Team Biden is going bank BS — but you can’t spin this disaster

It’s a funny but sad spectacle that Joe Biden and company are trying to turn the chaos of Silicon Valley’s bank – and the crisis engulfing the banking system – into a political win.

It’s funny how BS works for and spins the temporary nature of inflation, or how well it handled the alarmingly chaotic withdrawal from Afghanistan.

Sad because it highlights the outright stupidity of our political class as they stand up to it all Serious issues related to the banking system and the economy cannot be overlooked.

Of course, the last word hasn’t yet been written on the collapse of SVB, Signature Bank, the imminent collapse of First Republic Bank, and whatever else is imploding by the time this column appears in the paper.

But one thing I know for sure are those banking crises They demand leadership from Washington Things that are obviously missing at a time when they are most needed.

In 2008, we had Treasury Secretary Hank Paulson working day and night putting out multiple fires and coming to an understanding with Congress and the American people about the seriousness of the situation. Today we have Sleepy Joe Biden, Sleepy Treasury Secretary Janet Yellen declaring that bank bailouts are not really bailouts Because taxpayers are not involved.


Treasury Secretary Janet Yellen is reported to have said that bank bailouts are not really bailouts because taxpayers are not involved.
AFP via Getty Images

The government just gave SVB a blank check to cover all depositors, especially venture capitalists in the Gulf region. This means that all accounts are covered by FDIC insurance, even those over the $250,000 limit.

He says bluntly that the money comes from the big banks that contribute to the FDIC insurance pool. Well, but if the banks are financing the fund, they will pass on those costs to the depositors. This means that every person with a bank account, which means almost every American taxpayer, these wealthy VC guys will be earning.


Not too “stressful”.

Then Biden says Willen Relaxation of the Banking Act known as Dodd-Frank It means that medium-sized banks like SVB have survived the so-called stress tests that would have exposed their weaknesses. They seem to ignore (or more likely have no clue) the dirty little secret that such tests are derisively known in banking circles as “feather tests” because even basket cases of big risk management challenges like Citigroup seem to pass them.

Another massive one: Biden and Yellen would have us believe that the San Francisco Fed He had no idea what was going on in the backyard With a bank that grew exponentially in the three years before it sank.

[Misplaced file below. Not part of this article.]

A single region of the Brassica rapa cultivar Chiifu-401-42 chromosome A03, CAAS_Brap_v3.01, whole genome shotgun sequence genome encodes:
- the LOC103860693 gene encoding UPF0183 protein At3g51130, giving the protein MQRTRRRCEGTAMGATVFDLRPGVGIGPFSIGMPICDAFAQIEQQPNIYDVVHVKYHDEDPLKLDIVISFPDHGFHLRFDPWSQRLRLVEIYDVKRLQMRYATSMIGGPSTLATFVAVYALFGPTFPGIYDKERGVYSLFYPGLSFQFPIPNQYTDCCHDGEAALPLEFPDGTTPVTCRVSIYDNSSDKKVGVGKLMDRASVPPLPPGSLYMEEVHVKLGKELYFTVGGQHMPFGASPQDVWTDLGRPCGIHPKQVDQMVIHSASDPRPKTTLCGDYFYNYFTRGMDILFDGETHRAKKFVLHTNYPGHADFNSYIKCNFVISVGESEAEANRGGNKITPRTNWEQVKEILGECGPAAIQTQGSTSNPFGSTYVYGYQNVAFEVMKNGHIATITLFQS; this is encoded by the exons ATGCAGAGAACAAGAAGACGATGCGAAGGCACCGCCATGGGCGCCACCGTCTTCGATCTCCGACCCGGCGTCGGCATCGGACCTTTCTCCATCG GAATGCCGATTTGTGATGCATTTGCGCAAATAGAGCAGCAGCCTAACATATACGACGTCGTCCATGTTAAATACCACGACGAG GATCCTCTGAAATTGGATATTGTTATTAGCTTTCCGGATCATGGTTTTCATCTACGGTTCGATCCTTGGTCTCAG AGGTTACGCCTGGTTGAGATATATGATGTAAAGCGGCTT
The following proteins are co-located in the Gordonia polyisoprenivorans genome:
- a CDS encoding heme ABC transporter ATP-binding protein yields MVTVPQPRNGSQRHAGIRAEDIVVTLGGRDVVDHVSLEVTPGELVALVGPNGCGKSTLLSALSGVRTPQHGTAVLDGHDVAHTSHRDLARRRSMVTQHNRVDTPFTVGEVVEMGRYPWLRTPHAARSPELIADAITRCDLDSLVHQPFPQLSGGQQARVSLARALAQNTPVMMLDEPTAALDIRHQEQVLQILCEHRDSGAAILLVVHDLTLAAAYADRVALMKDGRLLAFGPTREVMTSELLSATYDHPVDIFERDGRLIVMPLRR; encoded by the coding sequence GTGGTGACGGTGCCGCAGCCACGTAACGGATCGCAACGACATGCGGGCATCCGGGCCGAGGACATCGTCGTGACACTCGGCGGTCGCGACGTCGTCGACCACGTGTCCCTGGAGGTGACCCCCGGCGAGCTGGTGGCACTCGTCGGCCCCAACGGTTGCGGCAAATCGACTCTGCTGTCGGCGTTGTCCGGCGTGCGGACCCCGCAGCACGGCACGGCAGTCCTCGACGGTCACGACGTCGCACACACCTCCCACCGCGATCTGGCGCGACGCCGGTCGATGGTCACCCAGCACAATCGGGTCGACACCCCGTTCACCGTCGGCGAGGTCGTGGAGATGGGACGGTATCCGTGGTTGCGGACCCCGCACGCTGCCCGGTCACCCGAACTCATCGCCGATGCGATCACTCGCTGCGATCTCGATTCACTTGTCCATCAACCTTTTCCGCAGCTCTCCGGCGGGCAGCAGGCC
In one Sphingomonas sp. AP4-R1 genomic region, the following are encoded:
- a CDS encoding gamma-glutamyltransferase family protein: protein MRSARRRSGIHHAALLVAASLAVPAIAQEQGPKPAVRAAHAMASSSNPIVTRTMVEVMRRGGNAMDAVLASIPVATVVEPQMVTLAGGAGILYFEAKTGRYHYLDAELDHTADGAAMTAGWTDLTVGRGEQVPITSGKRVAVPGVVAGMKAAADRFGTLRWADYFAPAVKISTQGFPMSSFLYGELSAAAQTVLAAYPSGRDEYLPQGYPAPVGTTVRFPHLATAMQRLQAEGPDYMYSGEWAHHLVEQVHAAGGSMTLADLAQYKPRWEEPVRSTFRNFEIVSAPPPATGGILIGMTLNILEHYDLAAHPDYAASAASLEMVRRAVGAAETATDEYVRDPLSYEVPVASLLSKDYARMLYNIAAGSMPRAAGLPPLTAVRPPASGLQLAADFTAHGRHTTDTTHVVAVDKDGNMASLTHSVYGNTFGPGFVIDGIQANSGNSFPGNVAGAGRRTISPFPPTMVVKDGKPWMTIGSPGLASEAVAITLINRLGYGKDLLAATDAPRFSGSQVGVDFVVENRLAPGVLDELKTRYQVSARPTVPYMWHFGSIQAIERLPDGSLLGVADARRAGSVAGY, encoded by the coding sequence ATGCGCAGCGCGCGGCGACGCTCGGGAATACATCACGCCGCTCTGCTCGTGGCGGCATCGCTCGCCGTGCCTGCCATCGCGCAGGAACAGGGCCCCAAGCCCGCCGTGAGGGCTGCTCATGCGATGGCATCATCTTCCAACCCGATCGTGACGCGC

Again, don’t believe it. The CEO of SVB was once a member of the board of directors of the Domestic Federal Reserve Bank. Whoever had it should have known what the SVB had to do. By many accounts, they were too busy making sure the banks they organized met ESG standards and embraced so-called social justice remedies to pay attention to the obvious risk taking by SVB. One of my sources worked at SVB until a year ago, and here’s how he described the bank’s business model: “Loans to venture capital-backed companies that didn’t make any money, asset-based lines of credit to private equity funds and more. It shouldn’t have been done.” Give him FDIC insurance. This was not a place that gave out loans to construction companies and took deposits from your aunt.”

Joe Biden
The Dodd-Frank relief, Biden said, meant the SVB survived so-called stress tests that would have exposed its vulnerabilities.
Bloomberg via Getty Images

Yes, the FDIC insurance was supposed to protect small depositors like your aunt, not the tech millionaires who banked with SVB and knew it was a risky business. These tech millionaires (like the Federal Reserve Bank of San Francisco) either knew or should have known that hiccups in the economy like price hikes could doom this bank and possibly others.

As I first reported last week, the big banks now fear another mid-sized San Francisco bank about to succumb to the forces of the market named First Republic. (See the pattern here?) They poured $30 billion into stabilizing the bank at least for now.

This is because I also heard that the bank may be sold in the coming days to one of the bailout participants. The reason they do this isn’t necessarily because they think First Republic is a great company — rather, they’re so concerned about economic contagion that policymakers have no idea how to deal with it.

Remember 2008?

The bill comes because of the unserious economic policies that have prevailed over the past two years or more: unprecedented spending by the Biden administration to turn the US into a quasi-socialist European welfare state and money printing by the Federal Reserve to make it happen.

Every senior bank executive I talk to says current problems in the financial system could lead to this Something on the scale of what happened in 2008. They are also deeply concerned that the banking turmoil is another example of Sleepy Joe & Co. Not being on the job.

Or as someone put it to me: “Where’s Hank Paulson when you need him?”

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